Men who pay for sex often have partners – but it’s sex workers who pay the price for poor press coverage
October 2nd, 2006
Research from Scotland released to the press today has revealed that ‘almost half of men who pay for sex have partners’. This isn’t something that comes as a surprise to people working within sexual health, but has seemed to come as a shock to the press.
Men see prostitutes for a variety of reasons – the most obvious being for sexual gratification, but men also see sex workers for company, comfort, cuddles or support. There are also those who sadly see sex workers because they wish to feel control over someone or act abusively. Some men see sex workers because it is difficult to form relationships for sex due to disability or shyness; others have a life partner who is unable to have sex due to disability or illness. For those with partners some see sex workers because they feel they do not get enough sex within their relationship, or feel it’s not appropriate to ask a wife or partner to perform certain sex acts they ask of a prostitute. Many people who see prostitutes have sex lives they and their partner enjoy. Most news coverage didn’t tackle these issues, instead focusing on the risks inherent with sex work.
It isn’t clear from this research what kinds of prostitutes the men were seeing – male or female sex workers, what age they were, or where they were located (e.g. on street or in a massage parlour). However, the media coverage automatically assumed the male punters would be seeing female prostitutes.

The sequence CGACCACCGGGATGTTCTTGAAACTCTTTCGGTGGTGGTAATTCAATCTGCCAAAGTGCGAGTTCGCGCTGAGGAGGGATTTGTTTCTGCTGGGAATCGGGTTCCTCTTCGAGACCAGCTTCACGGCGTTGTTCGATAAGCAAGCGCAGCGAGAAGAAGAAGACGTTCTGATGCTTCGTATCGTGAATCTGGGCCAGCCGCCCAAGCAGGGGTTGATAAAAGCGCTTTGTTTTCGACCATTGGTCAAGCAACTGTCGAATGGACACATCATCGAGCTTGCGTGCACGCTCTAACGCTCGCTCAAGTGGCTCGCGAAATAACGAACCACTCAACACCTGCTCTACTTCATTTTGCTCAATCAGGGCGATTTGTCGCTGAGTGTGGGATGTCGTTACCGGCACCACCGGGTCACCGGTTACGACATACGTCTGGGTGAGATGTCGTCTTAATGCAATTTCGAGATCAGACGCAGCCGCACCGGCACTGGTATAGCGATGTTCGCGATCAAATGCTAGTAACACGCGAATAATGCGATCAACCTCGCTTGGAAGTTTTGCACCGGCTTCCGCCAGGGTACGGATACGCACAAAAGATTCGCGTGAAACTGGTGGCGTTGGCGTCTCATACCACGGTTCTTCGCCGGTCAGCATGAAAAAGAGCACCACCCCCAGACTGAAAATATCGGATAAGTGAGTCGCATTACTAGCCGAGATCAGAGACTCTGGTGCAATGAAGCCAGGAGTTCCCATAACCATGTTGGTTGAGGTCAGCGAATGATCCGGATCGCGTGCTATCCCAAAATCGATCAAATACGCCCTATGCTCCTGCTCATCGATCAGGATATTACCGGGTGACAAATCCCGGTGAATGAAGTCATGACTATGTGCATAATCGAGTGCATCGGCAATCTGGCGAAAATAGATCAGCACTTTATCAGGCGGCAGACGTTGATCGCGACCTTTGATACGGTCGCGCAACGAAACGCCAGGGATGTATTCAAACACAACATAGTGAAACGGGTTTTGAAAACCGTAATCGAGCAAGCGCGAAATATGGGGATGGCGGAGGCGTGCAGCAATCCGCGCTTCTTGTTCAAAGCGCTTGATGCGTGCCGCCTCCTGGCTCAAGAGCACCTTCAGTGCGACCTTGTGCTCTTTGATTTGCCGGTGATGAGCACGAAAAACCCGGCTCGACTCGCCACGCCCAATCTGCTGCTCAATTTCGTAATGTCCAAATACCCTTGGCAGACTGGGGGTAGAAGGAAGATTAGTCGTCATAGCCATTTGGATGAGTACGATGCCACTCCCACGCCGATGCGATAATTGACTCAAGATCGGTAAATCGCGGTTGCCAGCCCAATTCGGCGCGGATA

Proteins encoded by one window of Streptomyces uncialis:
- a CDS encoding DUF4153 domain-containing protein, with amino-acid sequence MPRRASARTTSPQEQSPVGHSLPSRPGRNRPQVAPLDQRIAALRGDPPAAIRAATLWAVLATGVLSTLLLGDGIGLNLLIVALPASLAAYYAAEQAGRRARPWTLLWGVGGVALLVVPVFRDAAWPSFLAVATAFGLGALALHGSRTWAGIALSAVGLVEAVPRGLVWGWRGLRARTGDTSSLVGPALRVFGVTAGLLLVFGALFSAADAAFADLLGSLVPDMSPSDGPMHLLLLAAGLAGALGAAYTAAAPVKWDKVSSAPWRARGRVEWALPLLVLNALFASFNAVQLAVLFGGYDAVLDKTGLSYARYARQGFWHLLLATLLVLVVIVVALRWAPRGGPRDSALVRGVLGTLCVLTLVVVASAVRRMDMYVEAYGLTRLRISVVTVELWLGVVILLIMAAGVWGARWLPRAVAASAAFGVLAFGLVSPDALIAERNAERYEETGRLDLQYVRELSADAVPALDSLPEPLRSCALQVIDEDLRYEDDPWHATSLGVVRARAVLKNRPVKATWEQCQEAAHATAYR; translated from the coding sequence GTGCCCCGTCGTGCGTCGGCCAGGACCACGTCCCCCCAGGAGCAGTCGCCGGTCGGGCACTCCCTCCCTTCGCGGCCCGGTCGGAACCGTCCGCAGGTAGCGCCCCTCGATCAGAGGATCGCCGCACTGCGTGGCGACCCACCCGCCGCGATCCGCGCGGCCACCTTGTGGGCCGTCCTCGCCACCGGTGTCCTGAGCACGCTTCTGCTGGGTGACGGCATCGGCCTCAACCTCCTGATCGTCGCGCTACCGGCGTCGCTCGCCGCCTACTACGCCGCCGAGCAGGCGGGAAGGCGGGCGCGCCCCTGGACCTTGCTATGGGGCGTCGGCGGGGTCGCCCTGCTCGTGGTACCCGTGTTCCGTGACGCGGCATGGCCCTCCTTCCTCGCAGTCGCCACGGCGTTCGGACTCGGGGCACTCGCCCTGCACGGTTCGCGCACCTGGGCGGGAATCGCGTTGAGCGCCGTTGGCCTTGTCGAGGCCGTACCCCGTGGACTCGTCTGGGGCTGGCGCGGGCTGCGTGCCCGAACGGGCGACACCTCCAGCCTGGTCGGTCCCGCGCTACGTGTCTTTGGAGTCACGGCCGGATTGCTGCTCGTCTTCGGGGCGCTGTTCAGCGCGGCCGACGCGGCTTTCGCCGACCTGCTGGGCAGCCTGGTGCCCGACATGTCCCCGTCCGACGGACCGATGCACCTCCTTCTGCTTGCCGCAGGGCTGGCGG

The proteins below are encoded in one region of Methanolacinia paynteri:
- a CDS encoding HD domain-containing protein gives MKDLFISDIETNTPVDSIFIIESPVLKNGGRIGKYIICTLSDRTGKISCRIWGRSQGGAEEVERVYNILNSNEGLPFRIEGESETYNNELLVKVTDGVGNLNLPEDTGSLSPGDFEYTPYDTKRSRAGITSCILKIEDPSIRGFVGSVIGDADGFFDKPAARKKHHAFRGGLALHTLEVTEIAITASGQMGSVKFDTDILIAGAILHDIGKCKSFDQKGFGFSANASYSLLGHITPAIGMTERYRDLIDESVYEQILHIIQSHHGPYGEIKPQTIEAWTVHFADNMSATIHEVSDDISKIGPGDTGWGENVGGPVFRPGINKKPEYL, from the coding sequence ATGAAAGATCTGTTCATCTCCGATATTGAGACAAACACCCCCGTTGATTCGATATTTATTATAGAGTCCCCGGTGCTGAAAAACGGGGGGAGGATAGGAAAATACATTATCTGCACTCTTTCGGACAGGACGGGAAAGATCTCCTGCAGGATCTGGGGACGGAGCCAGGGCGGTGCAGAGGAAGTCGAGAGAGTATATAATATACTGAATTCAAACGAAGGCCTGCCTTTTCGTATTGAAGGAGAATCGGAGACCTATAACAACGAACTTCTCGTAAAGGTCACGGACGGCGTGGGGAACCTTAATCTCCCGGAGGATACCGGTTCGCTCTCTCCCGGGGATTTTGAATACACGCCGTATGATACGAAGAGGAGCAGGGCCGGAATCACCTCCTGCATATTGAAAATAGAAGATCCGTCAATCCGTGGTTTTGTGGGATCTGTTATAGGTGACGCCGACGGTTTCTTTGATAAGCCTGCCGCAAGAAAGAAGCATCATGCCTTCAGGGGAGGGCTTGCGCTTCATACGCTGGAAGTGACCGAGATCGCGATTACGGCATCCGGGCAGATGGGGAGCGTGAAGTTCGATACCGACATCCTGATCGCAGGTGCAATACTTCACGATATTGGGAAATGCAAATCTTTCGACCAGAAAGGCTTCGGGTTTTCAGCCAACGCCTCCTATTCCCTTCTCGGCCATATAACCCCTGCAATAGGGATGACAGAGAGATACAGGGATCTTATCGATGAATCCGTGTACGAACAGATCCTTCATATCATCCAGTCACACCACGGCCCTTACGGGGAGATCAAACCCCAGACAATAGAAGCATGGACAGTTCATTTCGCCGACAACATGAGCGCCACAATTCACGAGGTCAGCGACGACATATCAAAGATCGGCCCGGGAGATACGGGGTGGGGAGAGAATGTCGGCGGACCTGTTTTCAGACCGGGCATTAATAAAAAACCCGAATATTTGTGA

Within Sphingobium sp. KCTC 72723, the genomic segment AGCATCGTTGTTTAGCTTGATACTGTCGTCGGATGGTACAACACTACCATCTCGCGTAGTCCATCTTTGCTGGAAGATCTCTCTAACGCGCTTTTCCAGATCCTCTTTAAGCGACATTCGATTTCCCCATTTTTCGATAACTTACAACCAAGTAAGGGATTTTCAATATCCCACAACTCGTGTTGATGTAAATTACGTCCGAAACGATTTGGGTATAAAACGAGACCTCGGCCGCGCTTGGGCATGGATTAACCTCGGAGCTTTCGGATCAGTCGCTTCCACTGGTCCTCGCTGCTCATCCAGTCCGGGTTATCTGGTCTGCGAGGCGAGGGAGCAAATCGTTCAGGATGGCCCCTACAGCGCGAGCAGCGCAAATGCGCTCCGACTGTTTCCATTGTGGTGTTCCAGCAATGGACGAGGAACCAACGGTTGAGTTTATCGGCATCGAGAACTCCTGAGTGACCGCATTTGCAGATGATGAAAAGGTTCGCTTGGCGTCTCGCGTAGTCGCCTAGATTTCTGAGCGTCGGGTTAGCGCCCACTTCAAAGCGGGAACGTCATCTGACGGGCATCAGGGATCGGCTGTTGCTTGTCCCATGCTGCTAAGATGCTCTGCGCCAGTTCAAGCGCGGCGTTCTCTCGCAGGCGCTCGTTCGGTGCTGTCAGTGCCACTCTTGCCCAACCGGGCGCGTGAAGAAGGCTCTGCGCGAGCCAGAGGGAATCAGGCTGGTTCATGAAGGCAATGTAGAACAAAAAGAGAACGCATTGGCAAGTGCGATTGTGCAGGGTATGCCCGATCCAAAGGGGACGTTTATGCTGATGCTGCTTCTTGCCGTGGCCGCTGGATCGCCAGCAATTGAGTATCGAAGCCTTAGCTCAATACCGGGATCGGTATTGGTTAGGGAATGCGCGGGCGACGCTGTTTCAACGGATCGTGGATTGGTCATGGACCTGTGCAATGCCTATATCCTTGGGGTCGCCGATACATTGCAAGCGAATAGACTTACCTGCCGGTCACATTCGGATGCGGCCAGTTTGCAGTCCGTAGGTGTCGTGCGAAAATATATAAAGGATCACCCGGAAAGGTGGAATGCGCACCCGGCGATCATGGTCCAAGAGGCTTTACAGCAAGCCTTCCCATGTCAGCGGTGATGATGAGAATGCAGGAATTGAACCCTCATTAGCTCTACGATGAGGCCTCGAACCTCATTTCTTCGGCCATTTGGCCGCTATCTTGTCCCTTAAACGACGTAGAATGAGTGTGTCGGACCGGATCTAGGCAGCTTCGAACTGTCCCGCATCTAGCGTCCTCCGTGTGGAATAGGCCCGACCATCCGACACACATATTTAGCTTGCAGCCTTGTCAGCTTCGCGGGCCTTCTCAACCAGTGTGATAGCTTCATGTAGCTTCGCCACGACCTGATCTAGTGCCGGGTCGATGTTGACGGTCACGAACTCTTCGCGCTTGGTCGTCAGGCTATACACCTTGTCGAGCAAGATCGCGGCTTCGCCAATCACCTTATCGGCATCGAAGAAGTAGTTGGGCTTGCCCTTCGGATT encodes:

The press coverage highlighted an important issue of sexual health – that men who see sex workers frequently do not use condoms and thus put their partners at risk of sexually transmitted infections. However, that’s where it stopped. None of the press coverage mentioned that men who were not using condoms with sex workers weren’t just putting the health of their partners at risk; they put the sexual health of prostitutes at risk too.
Whilst it’s right to highlight problems in sexual health in the press, most of the coverage had a subtext of blaming sex workers. It implied that men go to a sex worker, get an STI and bring it home to their wife. More realistically men who don’t use condoms infect sex workers and partners equally. Sex workers are often more at risk from their clients passing on an STI than vice versa. You have to ask why no journalist seemed to make this connection – or if they did why papers didn’t bother to report it.
Often the public (and the media) assume that it’s the prostitute’s responsibility to use condoms and have regular sexual health check ups. Fine for someone who is confident, assertive and can work safely. But it’s not fine for someone who is vulnerable, needs money, isn’t able to negotiate condom use, is raped by client or member of the public, or is coerced via client or her place of work to not use condoms. Many sex workers do not always find it easy to get healthcare as they feel judged by services and may avoid them.
This research could be useful if it allows greater targeting of clients to get them to use condoms – although this will be hard since punters are notoriously difficult to work with as they fear identification and prosecution. If the research also leads to enabling more prostitutes to work safely that would be a bonus – but under our current political climate don’t hold your breath on that.
Whenever stories appear in the press that subtly (or not so subtly) blame sex workers the risks to prostitutes from the public increase. Whether that’s in terms of verbal or physical abuse, when media connections are made that prostitutes spread disease then they become targets of prejudice and hostility. It’s not responsible or accurate journalism to tell only half the story. It’s particularly bad in this case where poor coverage means sex workers aren’t just at risk of catching STIs from clients who don’t use condoms, they’re also now at risk from a public who’s been instructed to blame them for infecting the unsuspecting wives of the clients who don’t use condoms.Tweet